Speaking of the characters, while there is a varied cast of interesting characters whose archetypes feel well at home in a mystery story (friendly small town cop, surprisingly smart janitor, creepy religious nut), they feel rather undeveloped, which is a shame when their basic character descriptions imply so much more depth. This is rectified somewhat by the high quality of the voice acting, which does lend extra depth to the characters where there may not be otherwise. The three main characters are more developed than the rest of the cast, as one would hope, although a lot of their personality is determined by the player’s choices.
A lot of conversation choices comes down to “be a dick” or “don’t be a dick”. It seems a bit lazy for the writers to do this, as it’s pretty obvious which would yield better results when trying to get information out of someone – one of the achievements of Telltale games is making all the choices you’re presented with seem reasonable for the character, but Knee Deep struggles to do the same.
The graphics are really rather basic, and the character sprites in particular look like they came out of a late 90s PC game. However, combined with the ominous lighting, they do actually add to the game’s weird atmosphere more effectively than more conventional “good graphics” would. Knee Deep has a great soundtrack, with dreamy guitars giving proceedings a slightly sinister shoegaze vibe.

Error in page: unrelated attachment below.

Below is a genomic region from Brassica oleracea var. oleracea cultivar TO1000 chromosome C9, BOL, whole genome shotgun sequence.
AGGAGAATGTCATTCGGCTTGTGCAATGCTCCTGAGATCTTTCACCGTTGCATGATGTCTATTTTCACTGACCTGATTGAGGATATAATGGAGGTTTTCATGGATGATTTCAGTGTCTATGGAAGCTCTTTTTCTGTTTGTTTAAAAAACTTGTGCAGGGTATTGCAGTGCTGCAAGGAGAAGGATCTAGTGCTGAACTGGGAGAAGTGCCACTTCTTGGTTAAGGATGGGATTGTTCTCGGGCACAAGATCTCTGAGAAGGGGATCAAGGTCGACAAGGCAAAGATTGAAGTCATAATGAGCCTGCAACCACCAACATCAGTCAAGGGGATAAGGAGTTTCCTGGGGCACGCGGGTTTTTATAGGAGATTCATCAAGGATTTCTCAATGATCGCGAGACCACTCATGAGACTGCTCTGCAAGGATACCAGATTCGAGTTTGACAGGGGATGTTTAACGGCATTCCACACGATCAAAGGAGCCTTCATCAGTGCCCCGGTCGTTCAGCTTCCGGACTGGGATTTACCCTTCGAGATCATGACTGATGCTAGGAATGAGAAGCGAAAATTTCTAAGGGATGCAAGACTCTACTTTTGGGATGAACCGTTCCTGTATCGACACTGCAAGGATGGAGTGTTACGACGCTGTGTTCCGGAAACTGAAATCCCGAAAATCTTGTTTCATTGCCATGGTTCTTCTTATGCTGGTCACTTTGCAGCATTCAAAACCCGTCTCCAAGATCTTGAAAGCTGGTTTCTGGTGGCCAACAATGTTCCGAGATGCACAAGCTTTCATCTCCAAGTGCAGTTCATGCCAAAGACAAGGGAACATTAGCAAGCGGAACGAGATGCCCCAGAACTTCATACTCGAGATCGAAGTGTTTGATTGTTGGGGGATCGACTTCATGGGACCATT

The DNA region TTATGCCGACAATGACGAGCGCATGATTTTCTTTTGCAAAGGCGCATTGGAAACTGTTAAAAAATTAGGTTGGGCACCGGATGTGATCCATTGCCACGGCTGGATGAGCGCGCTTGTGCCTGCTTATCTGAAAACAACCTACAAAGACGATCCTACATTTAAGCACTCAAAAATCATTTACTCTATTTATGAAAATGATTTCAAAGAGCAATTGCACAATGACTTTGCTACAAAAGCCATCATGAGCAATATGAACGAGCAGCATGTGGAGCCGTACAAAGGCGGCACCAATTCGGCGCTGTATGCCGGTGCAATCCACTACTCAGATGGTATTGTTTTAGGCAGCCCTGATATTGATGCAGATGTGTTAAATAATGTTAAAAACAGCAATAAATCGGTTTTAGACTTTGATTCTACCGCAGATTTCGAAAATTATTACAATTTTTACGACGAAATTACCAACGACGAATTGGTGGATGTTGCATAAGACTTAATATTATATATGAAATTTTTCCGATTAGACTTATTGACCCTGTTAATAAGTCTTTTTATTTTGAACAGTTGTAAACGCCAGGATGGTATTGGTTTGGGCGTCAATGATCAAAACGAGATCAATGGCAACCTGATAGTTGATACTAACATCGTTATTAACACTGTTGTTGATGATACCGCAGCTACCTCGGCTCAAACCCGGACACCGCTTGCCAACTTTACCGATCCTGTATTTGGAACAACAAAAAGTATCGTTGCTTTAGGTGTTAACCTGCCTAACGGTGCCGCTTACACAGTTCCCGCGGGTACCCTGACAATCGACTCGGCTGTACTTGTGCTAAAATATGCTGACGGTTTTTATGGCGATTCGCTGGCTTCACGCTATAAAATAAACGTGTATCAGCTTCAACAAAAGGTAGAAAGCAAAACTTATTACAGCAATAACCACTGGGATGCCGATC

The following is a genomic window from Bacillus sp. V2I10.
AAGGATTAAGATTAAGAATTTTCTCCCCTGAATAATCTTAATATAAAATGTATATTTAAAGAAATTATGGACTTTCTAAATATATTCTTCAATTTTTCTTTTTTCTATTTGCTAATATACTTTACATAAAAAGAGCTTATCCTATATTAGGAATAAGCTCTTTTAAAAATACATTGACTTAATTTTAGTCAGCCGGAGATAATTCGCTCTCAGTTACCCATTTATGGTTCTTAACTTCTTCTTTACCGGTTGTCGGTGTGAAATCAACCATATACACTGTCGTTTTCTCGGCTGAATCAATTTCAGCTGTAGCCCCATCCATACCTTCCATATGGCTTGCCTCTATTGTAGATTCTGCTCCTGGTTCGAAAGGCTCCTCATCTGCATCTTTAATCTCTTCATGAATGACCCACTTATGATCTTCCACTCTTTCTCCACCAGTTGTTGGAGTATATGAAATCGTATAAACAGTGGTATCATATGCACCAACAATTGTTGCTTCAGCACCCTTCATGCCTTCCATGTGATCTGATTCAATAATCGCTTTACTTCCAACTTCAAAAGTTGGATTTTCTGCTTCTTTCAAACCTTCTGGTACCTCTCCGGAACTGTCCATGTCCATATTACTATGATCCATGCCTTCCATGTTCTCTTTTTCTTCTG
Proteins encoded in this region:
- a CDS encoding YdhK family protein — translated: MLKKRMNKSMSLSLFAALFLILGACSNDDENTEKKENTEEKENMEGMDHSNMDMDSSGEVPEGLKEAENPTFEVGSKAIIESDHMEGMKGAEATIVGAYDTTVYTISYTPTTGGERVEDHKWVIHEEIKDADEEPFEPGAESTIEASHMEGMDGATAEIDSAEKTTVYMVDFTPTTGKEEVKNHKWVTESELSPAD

Instead of loading screens, between sections we see whichever of the three characters the player is currently controlling get picked up by a crane and moved to the new setting. Again, while someone on the design team probably thought it was a cool idea, it serves only to further disconnect the player from the characters – where other games try to make you so immersed you forget you’re playing a video game, Knee Deep is constantly reminding you. One does get more used to these quirks as the game goes on, but I could never shake the feeling that the game would have been far better had it played it just a little straighter. And there is no denying that the whole stage aesthetic looks cool, but it’s just at odds with the content.
The crux of the matter is that at its core Knee Deep is an intriguing mystery story. If the player can get past, or even learn to enjoy, some of the weirder aesthetics and decision-making, then they will find a game that is definitely worth sinking some time into.
REVIEW CODE: Here at Brash Games we have a strict Review Code policy, Paul Ryan owner / editor is the only member of staff at Brash Games permitted to obtain review code and distribute it within the Brash Games review team. No other person is permitted to request review code and or send review links or contact the publishers in any way whatsoever. Should you wish to send us review code please email email@example.com.